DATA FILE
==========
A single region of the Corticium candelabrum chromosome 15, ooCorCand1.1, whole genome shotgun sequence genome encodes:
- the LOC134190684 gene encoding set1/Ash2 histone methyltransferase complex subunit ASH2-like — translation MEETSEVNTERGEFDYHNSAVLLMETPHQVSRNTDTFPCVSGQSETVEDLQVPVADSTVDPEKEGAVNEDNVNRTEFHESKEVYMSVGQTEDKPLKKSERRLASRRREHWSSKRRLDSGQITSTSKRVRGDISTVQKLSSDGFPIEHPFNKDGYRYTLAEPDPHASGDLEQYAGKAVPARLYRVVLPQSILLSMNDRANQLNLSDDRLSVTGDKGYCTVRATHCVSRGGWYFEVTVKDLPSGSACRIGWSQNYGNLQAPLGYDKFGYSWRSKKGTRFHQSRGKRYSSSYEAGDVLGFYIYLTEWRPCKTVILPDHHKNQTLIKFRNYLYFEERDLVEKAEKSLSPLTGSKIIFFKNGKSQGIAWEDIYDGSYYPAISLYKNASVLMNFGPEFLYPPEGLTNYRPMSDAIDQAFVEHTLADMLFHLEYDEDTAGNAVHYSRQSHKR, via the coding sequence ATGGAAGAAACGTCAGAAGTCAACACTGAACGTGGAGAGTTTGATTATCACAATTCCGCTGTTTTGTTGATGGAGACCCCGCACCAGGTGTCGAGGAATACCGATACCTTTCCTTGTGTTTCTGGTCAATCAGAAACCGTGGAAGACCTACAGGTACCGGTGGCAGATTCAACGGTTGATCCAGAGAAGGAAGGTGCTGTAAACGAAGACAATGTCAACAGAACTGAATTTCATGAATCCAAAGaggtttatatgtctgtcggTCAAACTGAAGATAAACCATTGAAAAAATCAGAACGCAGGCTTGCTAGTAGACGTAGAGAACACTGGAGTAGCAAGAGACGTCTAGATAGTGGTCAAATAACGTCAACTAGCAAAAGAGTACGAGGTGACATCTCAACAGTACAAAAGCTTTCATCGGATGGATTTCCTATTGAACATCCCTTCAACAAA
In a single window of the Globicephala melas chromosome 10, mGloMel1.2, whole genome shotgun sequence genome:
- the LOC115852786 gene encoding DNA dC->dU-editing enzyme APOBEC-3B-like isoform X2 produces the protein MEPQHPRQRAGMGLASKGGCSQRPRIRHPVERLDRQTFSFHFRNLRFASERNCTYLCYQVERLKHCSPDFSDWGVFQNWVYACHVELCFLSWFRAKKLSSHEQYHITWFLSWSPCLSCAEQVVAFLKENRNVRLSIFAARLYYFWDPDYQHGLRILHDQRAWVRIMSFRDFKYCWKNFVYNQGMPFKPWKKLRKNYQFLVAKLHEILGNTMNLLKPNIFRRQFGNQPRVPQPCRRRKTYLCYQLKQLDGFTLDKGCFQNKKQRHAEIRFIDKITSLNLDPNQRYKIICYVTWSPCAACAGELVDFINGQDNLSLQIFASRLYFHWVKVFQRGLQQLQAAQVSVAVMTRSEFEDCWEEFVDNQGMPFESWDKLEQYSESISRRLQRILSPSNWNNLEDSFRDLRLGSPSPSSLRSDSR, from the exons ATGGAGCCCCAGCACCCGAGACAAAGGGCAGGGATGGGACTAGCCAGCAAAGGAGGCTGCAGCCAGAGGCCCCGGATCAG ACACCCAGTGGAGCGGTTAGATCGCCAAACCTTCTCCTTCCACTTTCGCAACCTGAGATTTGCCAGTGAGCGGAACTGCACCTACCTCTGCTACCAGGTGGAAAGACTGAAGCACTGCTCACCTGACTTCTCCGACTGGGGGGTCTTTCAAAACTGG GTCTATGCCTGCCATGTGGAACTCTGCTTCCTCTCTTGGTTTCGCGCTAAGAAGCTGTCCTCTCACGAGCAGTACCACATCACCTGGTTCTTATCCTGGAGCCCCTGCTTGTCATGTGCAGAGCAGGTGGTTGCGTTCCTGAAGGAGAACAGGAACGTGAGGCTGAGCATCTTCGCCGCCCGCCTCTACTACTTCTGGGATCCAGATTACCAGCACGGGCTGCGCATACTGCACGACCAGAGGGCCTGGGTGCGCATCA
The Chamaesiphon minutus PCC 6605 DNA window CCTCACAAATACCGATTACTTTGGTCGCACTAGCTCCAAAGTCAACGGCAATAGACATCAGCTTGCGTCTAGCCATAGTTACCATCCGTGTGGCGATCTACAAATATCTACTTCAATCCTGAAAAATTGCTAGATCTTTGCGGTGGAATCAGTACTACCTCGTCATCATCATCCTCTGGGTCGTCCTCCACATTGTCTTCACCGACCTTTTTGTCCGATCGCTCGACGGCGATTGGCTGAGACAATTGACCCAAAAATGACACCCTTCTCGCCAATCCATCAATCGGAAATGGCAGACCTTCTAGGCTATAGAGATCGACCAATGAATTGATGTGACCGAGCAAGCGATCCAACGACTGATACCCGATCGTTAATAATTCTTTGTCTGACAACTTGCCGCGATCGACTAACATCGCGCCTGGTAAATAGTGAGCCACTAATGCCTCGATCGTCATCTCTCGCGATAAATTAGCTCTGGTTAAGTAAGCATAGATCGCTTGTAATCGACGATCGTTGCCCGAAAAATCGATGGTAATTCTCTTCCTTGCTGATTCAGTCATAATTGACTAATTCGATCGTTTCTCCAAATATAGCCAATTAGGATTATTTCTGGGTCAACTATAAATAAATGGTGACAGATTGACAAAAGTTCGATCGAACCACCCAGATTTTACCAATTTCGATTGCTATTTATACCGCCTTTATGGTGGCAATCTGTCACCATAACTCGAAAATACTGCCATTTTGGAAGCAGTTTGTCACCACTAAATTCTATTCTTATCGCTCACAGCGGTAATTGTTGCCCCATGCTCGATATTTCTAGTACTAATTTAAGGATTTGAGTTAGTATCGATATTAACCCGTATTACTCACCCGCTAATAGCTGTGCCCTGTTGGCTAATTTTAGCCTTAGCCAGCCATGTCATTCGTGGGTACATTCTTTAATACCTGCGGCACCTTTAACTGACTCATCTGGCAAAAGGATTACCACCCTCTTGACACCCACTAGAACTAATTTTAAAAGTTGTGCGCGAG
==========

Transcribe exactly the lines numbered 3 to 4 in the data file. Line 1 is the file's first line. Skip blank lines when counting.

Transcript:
In a single window of the Globicephala melas chromosome 10, mGloMel1.2, whole genome shotgun sequence genome:
- the LOC115852786 gene encoding DNA dC->dU-editing enzyme APOBEC-3B-like isoform X2 produces the protein MEPQHPRQRAGMGLASKGGCSQRPRIRHPVERLDRQTFSFHFRNLRFASERNCTYLCYQVERLKHCSPDFSDWGVFQNWVYACHVELCFLSWFRAKKLSSHEQYHITWFLSWSPCLSCAEQVVAFLKENRNVRLSIFAARLYYFWDPDYQHGLRILHDQRAWVRIMSFRDFKYCWKNFVYNQGMPFKPWKKLRKNYQFLVAKLHEILGNTMNLLKPNIFRRQFGNQPRVPQPCRRRKTYLCYQLKQLDGFTLDKGCFQNKKQRHAEIRFIDKITSLNLDPNQRYKIICYVTWSPCAACAGELVDFINGQDNLSLQIFASRLYFHWVKVFQRGLQQLQAAQVSVAVMTRSEFEDCWEEFVDNQGMPFESWDKLEQYSESISRRLQRILSPSNWNNLEDSFRDLRLGSPSPSSLRSDSR, from the exons ATGGAGCCCCAGCACCCGAGACAAAGGGCAGGGATGGGACTAGCCAGCAAAGGAGGCTGCAGCCAGAGGCCCCGGATCAG ACACCCAGTGGAGCGGTTAGATCGCCAAACCTTCTCCTTCCACTTTCGCAACCTGAGATTTGCCAGTGAGCGGAACTGCACCTACCTCTGCTACCAGGTGGAAAGACTGAAGCACTGCTCACCTGACTTCTCCGACTGGGGGGTCTTTCAAAACTGG GTCTATGCCTGCCATGTGGAACTCTGCTTCCTCTCTTGGTTTCGCGCTAAGAAGCTGTCCTCTCACGAGCAGTACCACATCACCTGGTTCTTATCCTGGAGCCCCTGCTTGTCATGTGCAGAGCAGGTGGTTGCGTTCCTGAAGGAGAACAGGAACGTGAGGCTGAGCATCTTCGCCGCCCGCCTCTACTACTTCTGGGATCCAGATTACCAGCACGGGCTGCGCATACTGCACGACCAGAGGGCCTGGGTGCGCATCA